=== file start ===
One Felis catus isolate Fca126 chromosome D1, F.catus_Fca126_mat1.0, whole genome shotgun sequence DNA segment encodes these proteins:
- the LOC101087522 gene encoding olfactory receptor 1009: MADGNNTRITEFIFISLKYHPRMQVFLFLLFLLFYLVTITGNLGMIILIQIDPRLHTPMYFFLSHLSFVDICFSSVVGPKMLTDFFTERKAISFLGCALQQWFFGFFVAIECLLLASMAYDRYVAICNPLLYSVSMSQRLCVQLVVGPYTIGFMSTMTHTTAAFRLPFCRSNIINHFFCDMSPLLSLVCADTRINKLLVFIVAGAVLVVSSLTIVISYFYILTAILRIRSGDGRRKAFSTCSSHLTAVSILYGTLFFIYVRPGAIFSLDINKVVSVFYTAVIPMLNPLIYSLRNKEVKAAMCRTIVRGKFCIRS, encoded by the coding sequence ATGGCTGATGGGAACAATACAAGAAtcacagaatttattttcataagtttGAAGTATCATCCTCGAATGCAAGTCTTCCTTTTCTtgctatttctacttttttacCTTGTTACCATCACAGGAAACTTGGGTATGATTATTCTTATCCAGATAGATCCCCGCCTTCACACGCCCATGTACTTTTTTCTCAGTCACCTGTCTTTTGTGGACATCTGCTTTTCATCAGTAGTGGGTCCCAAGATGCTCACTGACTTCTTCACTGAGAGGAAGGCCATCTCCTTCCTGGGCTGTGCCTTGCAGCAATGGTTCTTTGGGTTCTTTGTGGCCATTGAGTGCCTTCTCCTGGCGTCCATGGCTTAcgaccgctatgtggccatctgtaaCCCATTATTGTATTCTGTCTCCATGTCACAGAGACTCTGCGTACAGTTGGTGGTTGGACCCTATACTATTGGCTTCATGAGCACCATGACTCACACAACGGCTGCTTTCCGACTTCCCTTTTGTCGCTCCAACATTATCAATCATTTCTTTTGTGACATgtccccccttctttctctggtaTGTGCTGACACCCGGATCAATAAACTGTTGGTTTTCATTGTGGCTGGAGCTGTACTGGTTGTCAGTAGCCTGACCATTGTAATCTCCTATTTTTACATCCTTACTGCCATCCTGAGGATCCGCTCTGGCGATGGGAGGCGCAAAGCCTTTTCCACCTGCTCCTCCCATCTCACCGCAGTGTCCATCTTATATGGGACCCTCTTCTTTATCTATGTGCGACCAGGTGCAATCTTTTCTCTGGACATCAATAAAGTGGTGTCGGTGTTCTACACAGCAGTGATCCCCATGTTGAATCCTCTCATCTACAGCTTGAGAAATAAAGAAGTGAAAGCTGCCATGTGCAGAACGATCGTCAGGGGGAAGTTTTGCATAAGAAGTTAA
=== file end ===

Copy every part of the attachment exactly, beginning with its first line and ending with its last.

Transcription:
One Felis catus isolate Fca126 chromosome D1, F.catus_Fca126_mat1.0, whole genome shotgun sequence DNA segment encodes these proteins:
- the LOC101087522 gene encoding olfactory receptor 1009: MADGNNTRITEFIFISLKYHPRMQVFLFLLFLLFYLVTITGNLGMIILIQIDPRLHTPMYFFLSHLSFVDICFSSVVGPKMLTDFFTERKAISFLGCALQQWFFGFFVAIECLLLASMAYDRYVAICNPLLYSVSMSQRLCVQLVVGPYTIGFMSTMTHTTAAFRLPFCRSNIINHFFCDMSPLLSLVCADTRINKLLVFIVAGAVLVVSSLTIVISYFYILTAILRIRSGDGRRKAFSTCSSHLTAVSILYGTLFFIYVRPGAIFSLDINKVVSVFYTAVIPMLNPLIYSLRNKEVKAAMCRTIVRGKFCIRS, encoded by the coding sequence ATGGCTGATGGGAACAATACAAGAAtcacagaatttattttcataagtttGAAGTATCATCCTCGAATGCAAGTCTTCCTTTTCTtgctatttctacttttttacCTTGTTACCATCACAGGAAACTTGGGTATGATTATTCTTATCCAGATAGATCCCCGCCTTCACACGCCCATGTACTTTTTTCTCAGTCACCTGTCTTTTGTGGACATCTGCTTTTCATCAGTAGTGGGTCCCAAGATGCTCACTGACTTCTTCACTGAGAGGAAGGCCATCTCCTTCCTGGGCTGTGCCTTGCAGCAATGGTTCTTTGGGTTCTTTGTGGCCATTGAGTGCCTTCTCCTGGCGTCCATGGCTTAcgaccgctatgtggccatctgtaaCCCATTATTGTATTCTGTCTCCATGTCACAGAGACTCTGCGTACAGTTGGTGGTTGGACCCTATACTATTGGCTTCATGAGCACCATGACTCACACAACGGCTGCTTTCCGACTTCCCTTTTGTCGCTCCAACATTATCAATCATTTCTTTTGTGACATgtccccccttctttctctggtaTGTGCTGACACCCGGATCAATAAACTGTTGGTTTTCATTGTGGCTGGAGCTGTACTGGTTGTCAGTAGCCTGACCATTGTAATCTCCTATTTTTACATCCTTACTGCCATCCTGAGGATCCGCTCTGGCGATGGGAGGCGCAAAGCCTTTTCCACCTGCTCCTCCCATCTCACCGCAGTGTCCATCTTATATGGGACCCTCTTCTTTATCTATGTGCGACCAGGTGCAATCTTTTCTCTGGACATCAATAAAGTGGTGTCGGTGTTCTACACAGCAGTGATCCCCATGTTGAATCCTCTCATCTACAGCTTGAGAAATAAAGAAGTGAAAGCTGCCATGTGCAGAACGATCGTCAGGGGGAAGTTTTGCATAAGAAGTTAA